The U.S.-China Economic and Security Review Commission (informally, the U.S.-China Commission or USCC) reported that Chinese exports to the United States are falling over three times faster than U.S. exports to China.
The U.S. Congressionally-funded USCC found that the goods deficit with China fell to $32.8 billion in July 2019, from $37 billion in July 2018. While U.S. exports to China fell by $1.3 billion, China exports to the United States fell by $4.6 billion, or 353 percent faster.
USCC expects recently announced tariff increases by both the United States and China will lead to further contraction in both imports and exports for the months ahead.
The 2018 total U.S. annual goods deficit with China was $419.3 billion, with a deficit of $223 billion for the first seven months that year. In 2019, the total U.S. goods deficit through July fell to $199.8 billion.
Outsourcing of U.S. goods production is at the center of the Sino-U.S. trade war. It is estimated that U.S. corporate overseas affiliates employed 14.3 million workers mostly in technology, manufacturing, human resources and call centers. That amounts to almost 2.4 times the 6 million unemployed U.S. legal residents, according to the latest report from the U.S. Bureau of Labor Statistics.
China leveraged its low wage and non-existent labor and pollution standards to rapidly expand manufacturing capacity in consumer electronics beginning in the 1990s. China initially offered tax holidays to attract foreign companies to assemble low-value electronics like cameras, monitors, and microphones.
Foreign companies wanting to “gain a foothold in China’s consumer market” were required as a pre-condition to form joint-ventures that included technology sharing agreements. China domestic competitors—many of them spinoffs from state-owned enterprises (SOEs) or joint ventures controlled by SOEs—at first produced low-cost gear of inferior quality. But as SOEs outcompeted foreign firms by leveraging production economies of scale with tech transfer quality improvements, supply chain product designers increasingly “sought to prototype more cutting-edge equipment in China.”
Despite the Sino-U.S. trade war shrinking exports to push China into its first negative balance of payments in 25 years, Beijing cut taxes by $163.7 billion (1.17 trillion yuan) in January and another $70.8 billion (506.5 billion yuan) in June to steady employment.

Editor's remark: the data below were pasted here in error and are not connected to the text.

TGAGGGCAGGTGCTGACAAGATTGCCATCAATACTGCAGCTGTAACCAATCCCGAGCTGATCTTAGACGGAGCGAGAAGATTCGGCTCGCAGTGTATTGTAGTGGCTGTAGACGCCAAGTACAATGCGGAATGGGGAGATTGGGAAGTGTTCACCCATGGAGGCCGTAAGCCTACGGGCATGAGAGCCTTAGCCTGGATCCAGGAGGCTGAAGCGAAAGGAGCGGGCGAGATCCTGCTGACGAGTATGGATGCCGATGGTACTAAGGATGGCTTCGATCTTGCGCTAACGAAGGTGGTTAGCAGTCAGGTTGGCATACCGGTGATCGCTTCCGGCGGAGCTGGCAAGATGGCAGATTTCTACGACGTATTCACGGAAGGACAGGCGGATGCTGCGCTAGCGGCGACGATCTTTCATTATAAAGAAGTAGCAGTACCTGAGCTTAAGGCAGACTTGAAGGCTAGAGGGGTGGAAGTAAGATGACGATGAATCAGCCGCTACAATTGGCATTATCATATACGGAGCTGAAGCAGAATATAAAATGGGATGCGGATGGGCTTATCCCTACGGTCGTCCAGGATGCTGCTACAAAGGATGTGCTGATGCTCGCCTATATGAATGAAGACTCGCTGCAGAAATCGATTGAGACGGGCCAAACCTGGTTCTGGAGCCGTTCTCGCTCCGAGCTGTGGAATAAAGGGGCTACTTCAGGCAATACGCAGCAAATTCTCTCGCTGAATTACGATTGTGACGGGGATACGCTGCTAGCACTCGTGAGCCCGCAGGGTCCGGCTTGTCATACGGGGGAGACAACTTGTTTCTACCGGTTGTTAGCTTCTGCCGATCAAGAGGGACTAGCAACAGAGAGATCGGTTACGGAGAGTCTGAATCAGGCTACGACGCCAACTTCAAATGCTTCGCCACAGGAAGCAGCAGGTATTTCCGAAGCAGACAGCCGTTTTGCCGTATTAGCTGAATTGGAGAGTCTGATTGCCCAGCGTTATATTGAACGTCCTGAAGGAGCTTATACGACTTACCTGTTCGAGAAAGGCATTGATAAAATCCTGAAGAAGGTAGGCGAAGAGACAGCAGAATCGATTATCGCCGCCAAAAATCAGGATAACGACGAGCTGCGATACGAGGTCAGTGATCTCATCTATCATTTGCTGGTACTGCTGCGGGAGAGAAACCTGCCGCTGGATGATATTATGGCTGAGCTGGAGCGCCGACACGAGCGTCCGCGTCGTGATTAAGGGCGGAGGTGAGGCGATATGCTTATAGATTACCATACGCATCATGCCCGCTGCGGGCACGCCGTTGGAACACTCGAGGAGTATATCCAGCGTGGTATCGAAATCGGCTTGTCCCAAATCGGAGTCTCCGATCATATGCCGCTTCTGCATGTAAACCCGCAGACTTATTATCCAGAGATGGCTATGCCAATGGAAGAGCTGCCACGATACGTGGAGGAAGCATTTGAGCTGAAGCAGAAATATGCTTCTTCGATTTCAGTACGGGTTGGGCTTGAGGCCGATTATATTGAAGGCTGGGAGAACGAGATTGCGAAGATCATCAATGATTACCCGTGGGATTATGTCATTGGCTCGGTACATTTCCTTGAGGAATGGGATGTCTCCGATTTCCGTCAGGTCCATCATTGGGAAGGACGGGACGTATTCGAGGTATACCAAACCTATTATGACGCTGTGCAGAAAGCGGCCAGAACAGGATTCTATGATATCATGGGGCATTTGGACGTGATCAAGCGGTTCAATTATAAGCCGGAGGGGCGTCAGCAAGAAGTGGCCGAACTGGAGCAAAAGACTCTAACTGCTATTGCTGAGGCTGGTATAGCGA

USCC’s analysis found that China was able to avoid violating the national deficit target of 2.8 percent of GDP by cost-shifting to local governments the burden of continuing to fund expanding infrastructure spending with less revenue. As a result, local government ran a $17.3 billion (123.4 billion yuan) deficit in the first half of 2019.
To fund spending, the Chinese regime approved a total of $306.6 billion (2.19 trillion yuan) special purpose bonds (SPB) for local governments to fund specific projects. To further boost local construction activity, China regulators adjusted infrastructure financing rules in June 2019 to count special bond revenue as equity. By eliminating the treatment of SPBs as debt, Chinese banks can further leverage project financings.
USCC warns the “policy strategy” is creating challenges for local government balance sheets, which are now caught between fiscal stimulus and tax cuts. As a result, every province, except Shanghai, expanded their budget deficit in the first half of 2019, compared to 2018. Revenues contracted in 11 provinces and decelerated in 12 others.
For Guangdong, which has the largest provincial budget and is China’s least debt-laden province, tax revenue growth decelerated from 13.3 percent year-on-year in the first half of 2018 to 2.4 percent versus last year; while expenditure growth accelerated from 3.4 percent to 13 percent.
Guangdong has joined other provinces in selling off or leasing state-owned assets to raise extra revenues. According to Chinese business and financial journal Caixin, Guangdong sales generated $5.6 billion (40 billion yuan), up 65 percent over the same period last year.
Chriss Street is an expert in macroeconomics, technology, and national security. He has served as CEO of several companies and is an active writer with more than 1,500 publications. He also regularly provides strategy lectures to graduate students at top Southern California universities.